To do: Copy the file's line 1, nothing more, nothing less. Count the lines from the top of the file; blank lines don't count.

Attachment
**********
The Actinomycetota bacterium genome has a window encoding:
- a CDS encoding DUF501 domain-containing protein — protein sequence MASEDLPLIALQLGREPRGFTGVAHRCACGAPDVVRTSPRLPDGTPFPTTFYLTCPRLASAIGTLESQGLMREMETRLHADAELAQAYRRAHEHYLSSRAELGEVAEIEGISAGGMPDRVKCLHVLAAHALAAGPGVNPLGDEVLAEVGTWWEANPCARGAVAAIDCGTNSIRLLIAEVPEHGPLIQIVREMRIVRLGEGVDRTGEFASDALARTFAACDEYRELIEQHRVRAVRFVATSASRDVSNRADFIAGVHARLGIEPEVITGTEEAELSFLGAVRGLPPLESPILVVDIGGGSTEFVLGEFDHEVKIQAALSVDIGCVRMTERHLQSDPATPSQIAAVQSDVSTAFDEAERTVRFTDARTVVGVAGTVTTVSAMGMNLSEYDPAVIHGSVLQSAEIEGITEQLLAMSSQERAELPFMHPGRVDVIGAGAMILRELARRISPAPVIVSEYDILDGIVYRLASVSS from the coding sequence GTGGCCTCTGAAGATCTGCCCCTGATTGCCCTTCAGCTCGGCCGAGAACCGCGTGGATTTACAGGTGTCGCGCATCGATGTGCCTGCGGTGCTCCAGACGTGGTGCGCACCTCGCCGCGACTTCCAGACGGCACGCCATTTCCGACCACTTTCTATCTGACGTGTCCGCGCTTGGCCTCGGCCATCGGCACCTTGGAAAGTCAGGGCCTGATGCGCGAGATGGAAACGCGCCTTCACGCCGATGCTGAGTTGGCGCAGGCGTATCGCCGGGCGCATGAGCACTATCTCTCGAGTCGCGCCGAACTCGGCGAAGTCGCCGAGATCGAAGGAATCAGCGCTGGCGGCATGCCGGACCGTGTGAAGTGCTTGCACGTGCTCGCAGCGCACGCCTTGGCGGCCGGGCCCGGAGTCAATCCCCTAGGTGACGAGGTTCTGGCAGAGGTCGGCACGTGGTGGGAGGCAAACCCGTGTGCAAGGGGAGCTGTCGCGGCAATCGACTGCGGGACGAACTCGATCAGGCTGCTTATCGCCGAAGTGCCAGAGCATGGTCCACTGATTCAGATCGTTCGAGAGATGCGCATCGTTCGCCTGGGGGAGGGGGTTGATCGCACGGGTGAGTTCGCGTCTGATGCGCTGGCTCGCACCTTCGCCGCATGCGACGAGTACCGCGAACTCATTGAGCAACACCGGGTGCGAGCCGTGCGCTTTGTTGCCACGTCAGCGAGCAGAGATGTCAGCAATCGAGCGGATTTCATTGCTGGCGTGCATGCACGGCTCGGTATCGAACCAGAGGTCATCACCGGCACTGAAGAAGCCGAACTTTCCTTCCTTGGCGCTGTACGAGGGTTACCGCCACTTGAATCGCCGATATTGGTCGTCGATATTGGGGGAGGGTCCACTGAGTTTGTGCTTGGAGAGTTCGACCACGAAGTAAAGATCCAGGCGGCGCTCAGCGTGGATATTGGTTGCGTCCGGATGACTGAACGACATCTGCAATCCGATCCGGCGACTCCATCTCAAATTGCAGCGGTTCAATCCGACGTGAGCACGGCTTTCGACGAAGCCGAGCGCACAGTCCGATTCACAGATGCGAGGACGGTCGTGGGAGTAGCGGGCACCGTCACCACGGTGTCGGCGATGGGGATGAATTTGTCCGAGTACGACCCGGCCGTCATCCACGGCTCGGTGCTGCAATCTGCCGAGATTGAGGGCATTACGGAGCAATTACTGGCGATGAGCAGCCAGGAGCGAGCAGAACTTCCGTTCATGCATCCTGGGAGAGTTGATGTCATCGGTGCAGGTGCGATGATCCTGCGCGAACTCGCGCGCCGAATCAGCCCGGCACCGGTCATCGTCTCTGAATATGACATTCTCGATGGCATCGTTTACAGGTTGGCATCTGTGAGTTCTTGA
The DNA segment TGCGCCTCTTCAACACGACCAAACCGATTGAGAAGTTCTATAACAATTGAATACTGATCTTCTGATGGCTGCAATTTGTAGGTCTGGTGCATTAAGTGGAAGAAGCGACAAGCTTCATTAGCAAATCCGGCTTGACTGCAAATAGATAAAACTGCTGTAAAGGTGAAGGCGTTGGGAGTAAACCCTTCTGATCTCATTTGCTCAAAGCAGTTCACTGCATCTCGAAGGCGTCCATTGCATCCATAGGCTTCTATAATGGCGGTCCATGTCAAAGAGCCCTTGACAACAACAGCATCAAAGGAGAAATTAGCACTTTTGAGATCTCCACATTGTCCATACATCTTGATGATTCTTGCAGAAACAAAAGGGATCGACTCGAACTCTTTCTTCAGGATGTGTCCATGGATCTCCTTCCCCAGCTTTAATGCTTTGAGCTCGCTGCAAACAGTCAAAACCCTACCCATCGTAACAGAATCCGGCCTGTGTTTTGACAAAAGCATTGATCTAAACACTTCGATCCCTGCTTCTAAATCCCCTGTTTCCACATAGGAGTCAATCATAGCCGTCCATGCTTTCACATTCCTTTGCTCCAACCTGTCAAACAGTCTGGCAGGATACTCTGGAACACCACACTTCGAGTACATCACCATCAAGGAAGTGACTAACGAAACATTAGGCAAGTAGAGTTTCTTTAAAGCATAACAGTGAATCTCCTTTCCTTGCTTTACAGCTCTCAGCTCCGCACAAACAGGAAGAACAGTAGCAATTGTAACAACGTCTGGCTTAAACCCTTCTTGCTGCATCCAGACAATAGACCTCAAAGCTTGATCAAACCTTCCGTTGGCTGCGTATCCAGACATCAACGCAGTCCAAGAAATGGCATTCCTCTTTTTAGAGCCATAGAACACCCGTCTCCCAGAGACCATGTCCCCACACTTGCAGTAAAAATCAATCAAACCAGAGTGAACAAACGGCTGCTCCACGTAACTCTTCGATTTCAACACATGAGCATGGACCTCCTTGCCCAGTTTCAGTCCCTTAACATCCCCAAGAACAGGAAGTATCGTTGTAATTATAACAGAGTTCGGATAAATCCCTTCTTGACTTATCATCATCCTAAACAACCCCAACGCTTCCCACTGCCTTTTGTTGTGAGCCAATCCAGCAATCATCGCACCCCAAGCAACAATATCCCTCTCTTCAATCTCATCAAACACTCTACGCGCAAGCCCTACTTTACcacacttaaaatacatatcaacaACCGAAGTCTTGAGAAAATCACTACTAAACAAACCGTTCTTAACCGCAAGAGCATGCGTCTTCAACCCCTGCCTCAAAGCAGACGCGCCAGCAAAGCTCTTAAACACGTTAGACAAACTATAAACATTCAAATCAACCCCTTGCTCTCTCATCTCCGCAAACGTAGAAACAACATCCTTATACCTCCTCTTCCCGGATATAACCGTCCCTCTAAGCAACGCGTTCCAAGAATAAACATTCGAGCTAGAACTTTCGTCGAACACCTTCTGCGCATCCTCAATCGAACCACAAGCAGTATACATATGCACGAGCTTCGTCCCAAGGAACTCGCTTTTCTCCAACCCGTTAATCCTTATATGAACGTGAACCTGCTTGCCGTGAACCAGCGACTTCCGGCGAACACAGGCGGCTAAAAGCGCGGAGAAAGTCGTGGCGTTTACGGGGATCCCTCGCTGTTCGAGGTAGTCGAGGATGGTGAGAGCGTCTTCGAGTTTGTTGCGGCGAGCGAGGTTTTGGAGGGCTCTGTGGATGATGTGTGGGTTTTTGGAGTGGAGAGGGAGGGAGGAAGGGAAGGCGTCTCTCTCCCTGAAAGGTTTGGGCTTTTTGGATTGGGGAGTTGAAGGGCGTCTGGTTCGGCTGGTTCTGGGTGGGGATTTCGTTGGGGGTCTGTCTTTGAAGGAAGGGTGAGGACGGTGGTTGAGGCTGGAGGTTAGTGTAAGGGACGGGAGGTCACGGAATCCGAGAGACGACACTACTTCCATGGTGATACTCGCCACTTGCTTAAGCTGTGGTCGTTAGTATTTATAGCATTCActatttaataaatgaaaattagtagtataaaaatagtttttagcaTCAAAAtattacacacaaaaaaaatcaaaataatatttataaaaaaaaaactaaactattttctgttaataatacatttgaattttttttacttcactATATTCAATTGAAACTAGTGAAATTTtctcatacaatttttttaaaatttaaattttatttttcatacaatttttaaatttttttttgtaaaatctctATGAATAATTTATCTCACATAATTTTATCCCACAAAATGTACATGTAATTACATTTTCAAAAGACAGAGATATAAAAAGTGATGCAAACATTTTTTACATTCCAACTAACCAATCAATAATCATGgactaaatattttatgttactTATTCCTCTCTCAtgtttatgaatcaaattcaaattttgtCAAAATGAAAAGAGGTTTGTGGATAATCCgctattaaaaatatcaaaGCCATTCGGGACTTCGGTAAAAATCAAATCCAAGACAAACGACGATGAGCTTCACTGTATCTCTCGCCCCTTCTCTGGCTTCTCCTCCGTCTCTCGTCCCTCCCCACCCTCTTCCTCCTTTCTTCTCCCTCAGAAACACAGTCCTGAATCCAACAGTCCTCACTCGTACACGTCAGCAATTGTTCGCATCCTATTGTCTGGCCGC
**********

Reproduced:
The Actinomycetota bacterium genome has a window encoding: